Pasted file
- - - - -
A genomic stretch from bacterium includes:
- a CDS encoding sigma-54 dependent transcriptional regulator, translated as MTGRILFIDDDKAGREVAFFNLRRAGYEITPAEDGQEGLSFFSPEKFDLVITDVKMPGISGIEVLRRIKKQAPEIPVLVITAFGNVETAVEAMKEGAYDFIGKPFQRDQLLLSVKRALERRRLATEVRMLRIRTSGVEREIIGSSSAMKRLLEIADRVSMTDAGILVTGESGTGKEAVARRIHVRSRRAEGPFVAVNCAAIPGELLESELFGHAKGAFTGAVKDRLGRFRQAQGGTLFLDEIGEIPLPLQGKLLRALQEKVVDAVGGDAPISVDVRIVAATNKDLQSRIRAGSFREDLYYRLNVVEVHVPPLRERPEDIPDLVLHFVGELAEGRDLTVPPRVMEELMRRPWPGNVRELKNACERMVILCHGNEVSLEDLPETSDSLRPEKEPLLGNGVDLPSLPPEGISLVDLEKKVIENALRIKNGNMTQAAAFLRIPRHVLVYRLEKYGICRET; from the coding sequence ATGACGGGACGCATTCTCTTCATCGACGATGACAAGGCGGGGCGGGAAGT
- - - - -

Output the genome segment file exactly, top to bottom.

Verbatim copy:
A genomic stretch from bacterium includes:
- a CDS encoding sigma-54 dependent transcriptional regulator, translated as MTGRILFIDDDKAGREVAFFNLRRAGYEITPAEDGQEGLSFFSPEKFDLVITDVKMPGISGIEVLRRIKKQAPEIPVLVITAFGNVETAVEAMKEGAYDFIGKPFQRDQLLLSVKRALERRRLATEVRMLRIRTSGVEREIIGSSSAMKRLLEIADRVSMTDAGILVTGESGTGKEAVARRIHVRSRRAEGPFVAVNCAAIPGELLESELFGHAKGAFTGAVKDRLGRFRQAQGGTLFLDEIGEIPLPLQGKLLRALQEKVVDAVGGDAPISVDVRIVAATNKDLQSRIRAGSFREDLYYRLNVVEVHVPPLRERPEDIPDLVLHFVGELAEGRDLTVPPRVMEELMRRPWPGNVRELKNACERMVILCHGNEVSLEDLPETSDSLRPEKEPLLGNGVDLPSLPPEGISLVDLEKKVIENALRIKNGNMTQAAAFLRIPRHVLVYRLEKYGICRET; from the coding sequence ATGACGGGACGCATTCTCTTCATCGACGATGACAAGGCGGGGCGGGAAGT